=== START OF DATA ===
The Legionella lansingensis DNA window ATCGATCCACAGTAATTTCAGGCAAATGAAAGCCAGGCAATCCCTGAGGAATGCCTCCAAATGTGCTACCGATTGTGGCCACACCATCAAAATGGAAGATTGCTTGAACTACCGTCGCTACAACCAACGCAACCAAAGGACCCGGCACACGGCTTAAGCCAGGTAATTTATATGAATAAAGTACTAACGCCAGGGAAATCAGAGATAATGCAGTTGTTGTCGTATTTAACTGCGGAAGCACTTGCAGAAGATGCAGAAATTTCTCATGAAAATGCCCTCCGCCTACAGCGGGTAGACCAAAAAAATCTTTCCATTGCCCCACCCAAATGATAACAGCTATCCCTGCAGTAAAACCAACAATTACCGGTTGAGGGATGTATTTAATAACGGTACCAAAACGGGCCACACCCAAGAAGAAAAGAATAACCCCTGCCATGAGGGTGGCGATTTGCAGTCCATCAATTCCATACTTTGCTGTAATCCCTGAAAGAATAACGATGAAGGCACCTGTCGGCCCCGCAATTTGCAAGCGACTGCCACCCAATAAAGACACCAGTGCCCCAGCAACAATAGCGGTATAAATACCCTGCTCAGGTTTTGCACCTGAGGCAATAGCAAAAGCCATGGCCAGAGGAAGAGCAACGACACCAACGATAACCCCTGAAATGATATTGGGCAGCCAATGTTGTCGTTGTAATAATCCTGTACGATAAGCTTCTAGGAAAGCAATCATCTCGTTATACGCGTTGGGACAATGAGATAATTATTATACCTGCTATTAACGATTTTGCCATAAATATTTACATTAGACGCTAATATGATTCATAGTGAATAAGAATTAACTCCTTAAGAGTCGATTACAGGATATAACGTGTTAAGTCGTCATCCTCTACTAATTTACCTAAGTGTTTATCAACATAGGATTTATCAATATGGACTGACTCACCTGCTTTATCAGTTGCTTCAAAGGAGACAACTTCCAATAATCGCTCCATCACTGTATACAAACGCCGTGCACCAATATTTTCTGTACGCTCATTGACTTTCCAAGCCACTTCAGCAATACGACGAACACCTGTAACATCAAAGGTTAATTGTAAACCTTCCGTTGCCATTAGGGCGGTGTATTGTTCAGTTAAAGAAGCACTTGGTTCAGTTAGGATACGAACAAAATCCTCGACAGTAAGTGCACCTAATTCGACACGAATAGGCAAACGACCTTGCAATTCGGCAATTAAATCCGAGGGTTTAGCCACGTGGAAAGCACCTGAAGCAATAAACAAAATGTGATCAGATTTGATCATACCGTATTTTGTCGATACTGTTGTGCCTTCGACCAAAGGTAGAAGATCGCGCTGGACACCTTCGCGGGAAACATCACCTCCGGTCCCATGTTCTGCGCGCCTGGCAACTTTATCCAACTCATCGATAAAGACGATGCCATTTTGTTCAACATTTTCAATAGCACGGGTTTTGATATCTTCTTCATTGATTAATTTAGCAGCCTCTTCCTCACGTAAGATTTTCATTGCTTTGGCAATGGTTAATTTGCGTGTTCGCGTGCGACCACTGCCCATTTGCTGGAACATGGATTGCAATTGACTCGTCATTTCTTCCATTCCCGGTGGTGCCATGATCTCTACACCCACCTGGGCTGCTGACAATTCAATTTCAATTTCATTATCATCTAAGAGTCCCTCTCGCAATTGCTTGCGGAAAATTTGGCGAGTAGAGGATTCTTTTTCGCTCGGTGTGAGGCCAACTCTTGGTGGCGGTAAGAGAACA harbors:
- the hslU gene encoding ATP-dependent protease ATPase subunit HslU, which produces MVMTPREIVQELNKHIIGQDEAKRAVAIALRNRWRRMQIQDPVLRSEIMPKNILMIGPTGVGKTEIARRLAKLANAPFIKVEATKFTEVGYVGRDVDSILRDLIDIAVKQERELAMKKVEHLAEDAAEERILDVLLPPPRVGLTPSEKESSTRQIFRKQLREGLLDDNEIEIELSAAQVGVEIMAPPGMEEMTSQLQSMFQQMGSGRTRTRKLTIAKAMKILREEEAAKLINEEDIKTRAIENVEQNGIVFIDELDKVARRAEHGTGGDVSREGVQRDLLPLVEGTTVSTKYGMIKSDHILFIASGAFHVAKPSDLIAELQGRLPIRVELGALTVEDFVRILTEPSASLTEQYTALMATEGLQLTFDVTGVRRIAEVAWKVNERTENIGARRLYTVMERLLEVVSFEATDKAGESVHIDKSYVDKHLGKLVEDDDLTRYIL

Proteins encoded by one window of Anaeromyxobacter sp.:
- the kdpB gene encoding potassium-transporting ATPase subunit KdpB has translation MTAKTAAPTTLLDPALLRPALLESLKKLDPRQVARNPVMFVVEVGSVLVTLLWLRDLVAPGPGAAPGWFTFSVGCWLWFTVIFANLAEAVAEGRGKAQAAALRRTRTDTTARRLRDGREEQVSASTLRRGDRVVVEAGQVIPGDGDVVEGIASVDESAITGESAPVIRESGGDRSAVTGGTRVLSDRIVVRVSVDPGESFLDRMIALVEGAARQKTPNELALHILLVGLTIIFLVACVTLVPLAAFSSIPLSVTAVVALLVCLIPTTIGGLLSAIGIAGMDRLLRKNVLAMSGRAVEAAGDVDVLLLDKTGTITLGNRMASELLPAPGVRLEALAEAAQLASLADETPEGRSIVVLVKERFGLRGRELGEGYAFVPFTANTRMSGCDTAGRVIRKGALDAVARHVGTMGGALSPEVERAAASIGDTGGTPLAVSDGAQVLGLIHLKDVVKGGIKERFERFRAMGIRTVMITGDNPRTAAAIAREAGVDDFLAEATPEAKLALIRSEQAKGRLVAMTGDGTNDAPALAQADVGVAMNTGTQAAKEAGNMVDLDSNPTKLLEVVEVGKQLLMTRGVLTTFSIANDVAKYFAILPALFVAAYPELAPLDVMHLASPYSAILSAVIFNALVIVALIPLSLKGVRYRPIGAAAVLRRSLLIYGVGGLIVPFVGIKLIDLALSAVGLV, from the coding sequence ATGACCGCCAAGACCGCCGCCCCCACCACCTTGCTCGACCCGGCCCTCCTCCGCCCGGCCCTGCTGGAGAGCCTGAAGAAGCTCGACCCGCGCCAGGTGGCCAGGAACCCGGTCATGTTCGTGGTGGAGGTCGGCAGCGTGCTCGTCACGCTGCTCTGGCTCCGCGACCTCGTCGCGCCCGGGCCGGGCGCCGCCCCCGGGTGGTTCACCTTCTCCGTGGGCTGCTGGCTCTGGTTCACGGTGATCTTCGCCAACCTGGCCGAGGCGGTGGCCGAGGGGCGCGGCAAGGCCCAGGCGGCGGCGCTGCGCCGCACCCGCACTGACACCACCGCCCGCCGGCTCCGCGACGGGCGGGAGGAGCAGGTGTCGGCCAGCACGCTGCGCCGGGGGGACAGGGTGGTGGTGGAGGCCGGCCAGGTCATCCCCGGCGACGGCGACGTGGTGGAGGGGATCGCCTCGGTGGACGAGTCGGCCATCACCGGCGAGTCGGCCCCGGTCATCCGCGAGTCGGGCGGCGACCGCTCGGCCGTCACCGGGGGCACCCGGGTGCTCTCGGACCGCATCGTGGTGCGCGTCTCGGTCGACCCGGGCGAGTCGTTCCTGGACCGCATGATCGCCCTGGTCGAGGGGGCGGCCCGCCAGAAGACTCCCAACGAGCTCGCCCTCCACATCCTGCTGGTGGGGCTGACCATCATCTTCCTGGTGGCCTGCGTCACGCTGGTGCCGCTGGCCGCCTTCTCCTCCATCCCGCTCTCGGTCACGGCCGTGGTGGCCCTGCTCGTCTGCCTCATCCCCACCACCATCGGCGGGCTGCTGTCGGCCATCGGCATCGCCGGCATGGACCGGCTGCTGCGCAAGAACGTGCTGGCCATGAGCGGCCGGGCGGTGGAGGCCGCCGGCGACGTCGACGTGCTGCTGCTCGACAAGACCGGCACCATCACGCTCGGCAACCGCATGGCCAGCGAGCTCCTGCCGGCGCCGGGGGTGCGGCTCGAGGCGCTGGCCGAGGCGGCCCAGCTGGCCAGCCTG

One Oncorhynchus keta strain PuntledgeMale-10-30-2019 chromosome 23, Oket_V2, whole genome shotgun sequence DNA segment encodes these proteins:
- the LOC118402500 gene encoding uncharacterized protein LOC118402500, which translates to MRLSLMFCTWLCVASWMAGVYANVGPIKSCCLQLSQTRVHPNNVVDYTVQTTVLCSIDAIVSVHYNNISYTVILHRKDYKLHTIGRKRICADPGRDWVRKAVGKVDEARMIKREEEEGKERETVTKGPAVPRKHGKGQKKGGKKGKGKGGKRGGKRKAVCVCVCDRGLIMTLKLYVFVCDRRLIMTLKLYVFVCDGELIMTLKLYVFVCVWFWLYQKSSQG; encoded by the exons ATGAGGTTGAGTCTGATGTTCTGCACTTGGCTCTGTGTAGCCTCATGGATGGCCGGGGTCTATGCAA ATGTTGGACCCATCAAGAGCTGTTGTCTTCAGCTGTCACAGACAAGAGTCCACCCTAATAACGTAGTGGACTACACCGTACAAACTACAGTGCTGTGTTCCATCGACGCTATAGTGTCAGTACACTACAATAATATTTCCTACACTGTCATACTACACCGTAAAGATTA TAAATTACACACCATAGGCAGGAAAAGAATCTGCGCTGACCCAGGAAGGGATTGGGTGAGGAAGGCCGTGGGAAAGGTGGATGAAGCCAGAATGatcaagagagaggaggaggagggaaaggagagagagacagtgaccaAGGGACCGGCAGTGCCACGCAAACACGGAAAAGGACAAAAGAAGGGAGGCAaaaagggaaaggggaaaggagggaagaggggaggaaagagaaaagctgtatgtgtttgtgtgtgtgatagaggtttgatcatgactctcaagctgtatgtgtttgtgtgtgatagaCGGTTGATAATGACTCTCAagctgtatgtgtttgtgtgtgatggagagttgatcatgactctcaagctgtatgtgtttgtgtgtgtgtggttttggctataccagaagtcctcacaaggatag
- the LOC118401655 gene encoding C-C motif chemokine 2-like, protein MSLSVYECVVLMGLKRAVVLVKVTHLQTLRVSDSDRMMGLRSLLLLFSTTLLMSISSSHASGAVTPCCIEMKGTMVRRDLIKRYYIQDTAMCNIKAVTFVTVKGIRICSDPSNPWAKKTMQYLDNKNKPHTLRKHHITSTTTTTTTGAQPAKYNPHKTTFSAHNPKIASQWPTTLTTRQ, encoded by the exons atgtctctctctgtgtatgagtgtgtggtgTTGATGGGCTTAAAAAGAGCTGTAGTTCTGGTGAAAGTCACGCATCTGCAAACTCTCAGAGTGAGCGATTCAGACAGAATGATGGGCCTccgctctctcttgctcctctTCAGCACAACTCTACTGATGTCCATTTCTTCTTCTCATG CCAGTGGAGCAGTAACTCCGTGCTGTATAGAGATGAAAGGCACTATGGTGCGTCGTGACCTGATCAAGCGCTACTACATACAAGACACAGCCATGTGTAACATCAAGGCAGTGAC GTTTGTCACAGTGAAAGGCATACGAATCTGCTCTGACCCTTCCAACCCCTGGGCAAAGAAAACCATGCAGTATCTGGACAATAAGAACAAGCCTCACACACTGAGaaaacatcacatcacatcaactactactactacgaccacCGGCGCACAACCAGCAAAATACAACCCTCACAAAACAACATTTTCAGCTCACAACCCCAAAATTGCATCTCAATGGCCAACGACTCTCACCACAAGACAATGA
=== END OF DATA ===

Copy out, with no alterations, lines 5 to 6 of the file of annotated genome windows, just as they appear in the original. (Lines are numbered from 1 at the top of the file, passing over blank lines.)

One Oncorhynchus keta strain PuntledgeMale-10-30-2019 chromosome 23, Oket_V2, whole genome shotgun sequence DNA segment encodes these proteins:
- the LOC118402500 gene encoding uncharacterized protein LOC118402500, which translates to MRLSLMFCTWLCVASWMAGVYANVGPIKSCCLQLSQTRVHPNNVVDYTVQTTVLCSIDAIVSVHYNNISYTVILHRKDYKLHTIGRKRICADPGRDWVRKAVGKVDEARMIKREEEEGKERETVTKGPAVPRKHGKGQKKGGKKGKGKGGKRGGKRKAVCVCVCDRGLIMTLKLYVFVCDRRLIMTLKLYVFVCDGELIMTLKLYVFVCVWFWLYQKSSQG; encoded by the exons ATGAGGTTGAGTCTGATGTTCTGCACTTGGCTCTGTGTAGCCTCATGGATGGCCGGGGTCTATGCAA ATGTTGGACCCATCAAGAGCTGTTGTCTTCAGCTGTCACAGACAAGAGTCCACCCTAATAACGTAGTGGACTACACCGTACAAACTACAGTGCTGTGTTCCATCGACGCTATAGTGTCAGTACACTACAATAATATTTCCTACACTGTCATACTACACCGTAAAGATTA TAAATTACACACCATAGGCAGGAAAAGAATCTGCGCTGACCCAGGAAGGGATTGGGTGAGGAAGGCCGTGGGAAAGGTGGATGAAGCCAGAATGatcaagagagaggaggaggagggaaaggagagagagacagtgaccaAGGGACCGGCAGTGCCACGCAAACACGGAAAAGGACAAAAGAAGGGAGGCAaaaagggaaaggggaaaggagggaagaggggaggaaagagaaaagctgtatgtgtttgtgtgtgtgatagaggtttgatcatgactctcaagctgtatgtgtttgtgtgtgatagaCGGTTGATAATGACTCTCAagctgtatgtgtttgtgtgtgatggagagttgatcatgactctcaagctgtatgtgtttgtgtgtgtgtggttttggctataccagaagtcctcacaaggatag